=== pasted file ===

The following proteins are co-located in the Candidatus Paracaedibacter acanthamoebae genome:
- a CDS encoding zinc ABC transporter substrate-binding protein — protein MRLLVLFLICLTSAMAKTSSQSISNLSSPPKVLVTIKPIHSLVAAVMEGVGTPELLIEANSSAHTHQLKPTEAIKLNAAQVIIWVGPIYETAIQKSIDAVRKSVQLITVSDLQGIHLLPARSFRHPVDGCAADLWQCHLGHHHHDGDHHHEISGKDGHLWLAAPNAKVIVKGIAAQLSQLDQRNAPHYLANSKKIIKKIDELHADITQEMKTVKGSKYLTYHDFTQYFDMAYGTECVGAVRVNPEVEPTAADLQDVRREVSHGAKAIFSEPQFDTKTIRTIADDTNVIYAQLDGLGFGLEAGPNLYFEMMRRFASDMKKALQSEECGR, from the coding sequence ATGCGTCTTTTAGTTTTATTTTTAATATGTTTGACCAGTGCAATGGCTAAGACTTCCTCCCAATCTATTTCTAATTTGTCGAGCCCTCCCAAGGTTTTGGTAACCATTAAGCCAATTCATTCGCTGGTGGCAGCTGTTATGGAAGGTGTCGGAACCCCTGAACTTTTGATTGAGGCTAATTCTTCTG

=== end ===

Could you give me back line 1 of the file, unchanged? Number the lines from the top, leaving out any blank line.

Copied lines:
The following proteins are co-located in the Candidatus Paracaedibacter acanthamoebae genome: